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One Day at a Timeby Danielle Steel
Synopses & Reviews
It was an absolutely perfect June day as the sun came up over the city, and Coco Barrington watched it from her Bolinas deck. She sat looking at pink and orange streak across the sky as she drank a cup of steaming Chinese tea, stretched out on an ancient, faded broken deck chair she had bought at a yard sale. A weather-worn wooden statue of Qan Ying observed the scene peacefully. Qan Ying was the goddess of compassion, and the statue had been a treasured gift. Under the benevolent gaze of Qan Ying, the pretty auburn-haired young woman sat in the golden light of the sunrise, as the early summer sun shot copper lights through her long wavy hair, which hung nearly to her waist. She was wearing an old flannel nightgown with barely discernible hearts on it, and her feet were bare. The house she lived in sat on a plateau in Bolinas, overlooking the ocean and narrow beach below. This was exactly where Coco wanted to be. She had lived here for four years. This tiny forgotten farm and beach community, less than an hour north of San Francisco, suited her perfectly at twenty-eight.
Calling her home a house was generous. It was barely more than a cottage, and her mother and sister referred to it as a hovel or, on better days, a shack. It was incomprehensible to either of them why Coco would want to live there--or how she would even tolerate it. It was their worst nightmare come true, even for her. Her mother had tried wheedling, insulting, criticizing, and even bribing her to come back to what they referred to as civilization in L.A. Nothing about her mother's life, or the way she had grown up, seemed civilized to Coco. In her opinion, everything about it was a fraud. The people, the way they lived, the goals they aspired to, the houses they lived in, and the face-lifts on every woman she knew. It all seemed artificial to her. Her life in Bolinas was simple and real. It was uncomplicated and sincere, just like Coco herself. She hated anything fake. Not that her mother was fake. She was polished and had an image she was careful to maintain. Her mother had been a best-selling romance novelist for the past thirty years. What she wrote wasn't fraudulent, it simply wasn't deep, but there was a vast following for her work. She wrote under the name Florence Flowers, a nom de plume from her own mother's maiden name, and she had enjoyed immense success. She was sixty-two years old and had lived a storybook life, married to Coco's father, Bernard Buzz Barrington, the most important literary and dramatic agent in L.A. until his death four years before. He had been sixteen years older than her mother and was still going strong when he died of a sudden stroke. He had been one of the most powerful men in the business, and had babied and protected his wife through all thirty-six years of their marriage. He had encouraged and shepherded her career. Coco always wondered if her mother would have made it as a writer in the early days without her father's help. Her mother never asked herself the same question and didn't for an instant doubt the merit of her work, or her myriad opinions about everything in life. She made no bones about the fact that Coco was a disappointment to her, and didn't hesitate to call her a dropout, a hippie, and a flake.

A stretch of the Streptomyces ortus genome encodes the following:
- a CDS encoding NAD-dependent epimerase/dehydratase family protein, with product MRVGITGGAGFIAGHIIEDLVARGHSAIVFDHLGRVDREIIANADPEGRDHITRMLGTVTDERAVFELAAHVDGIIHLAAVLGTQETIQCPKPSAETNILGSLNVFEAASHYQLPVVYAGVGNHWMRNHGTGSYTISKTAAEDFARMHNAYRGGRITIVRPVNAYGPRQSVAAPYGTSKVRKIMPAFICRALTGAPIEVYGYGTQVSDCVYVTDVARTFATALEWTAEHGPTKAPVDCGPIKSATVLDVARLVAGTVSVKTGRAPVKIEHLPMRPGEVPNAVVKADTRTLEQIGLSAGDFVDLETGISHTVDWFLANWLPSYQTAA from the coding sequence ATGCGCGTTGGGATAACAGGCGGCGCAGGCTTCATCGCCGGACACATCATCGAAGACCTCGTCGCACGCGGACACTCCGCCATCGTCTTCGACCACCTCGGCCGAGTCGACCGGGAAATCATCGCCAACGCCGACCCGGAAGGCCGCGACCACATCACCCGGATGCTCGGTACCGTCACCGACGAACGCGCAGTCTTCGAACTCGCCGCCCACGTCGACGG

Coco's equally successful sister Jane's assessment of her was loftier, though not kinder: Jane referr
Follows the lives and fortunes of Coco Barrington and her mother, a best-selling
Danielle Steel celebrates families of every stripe in her compelling novel--a tale of three very different couples who struggle and survive, love, laugh, and learn to take life . ..
Coco Barrington was born into a legendary Hollywood family. Her mother, Florence, is a mega-bestselling author. Her sister, Jane, is one of Hollywood's top producers and has livedwith her partner, Liz, for ten years in a solid, loving relationship. Florence, widowed but still radiant, has just begun a secret romance with a man twenty-four years her junior. But Coco, a law-school dropout and thefamily black sheep, works as a dog walker, having fled life in the spotlight for an artsy Northern California beach town.
When Coco reluctantly agrees to house-sit for Jane, she discovers an unexpectedhouseguest: Leslie Baxter, a dashing but down-to-earth British actor who's fleeing a psycho ex-girlfriend. Their worlds couldn't be more different. The attraction couldn't be more immediate.And as Coco contemplates a future with one of Hollywood's hottest stars, as her mother and sister settle into their lives, old wounds are healed and new families are formed--some traditional, some not sotraditional, but all bonded by love.
With wit and intelligence, Danielle Steel's novel explores love in all its guises, taking us into the lives of three unusual but wonderfully real couples.Funny, sexy, and wise, One Day at a Time is at once moving, thought-provoking, and utterly impossible to put down.
About the Author
Danielle Steel has been hailed as one of the world’s most popular authors, with over 570 million copies of her novels sold. Her many international bestsellers include Rogue, Honor Thyself, Amazing Grace, Bungalow 2, Sisters, H.R.H., and other highly acclaimed novels. She is also the author of His Bright Light, the story of her son Nick Traina’s life and death.
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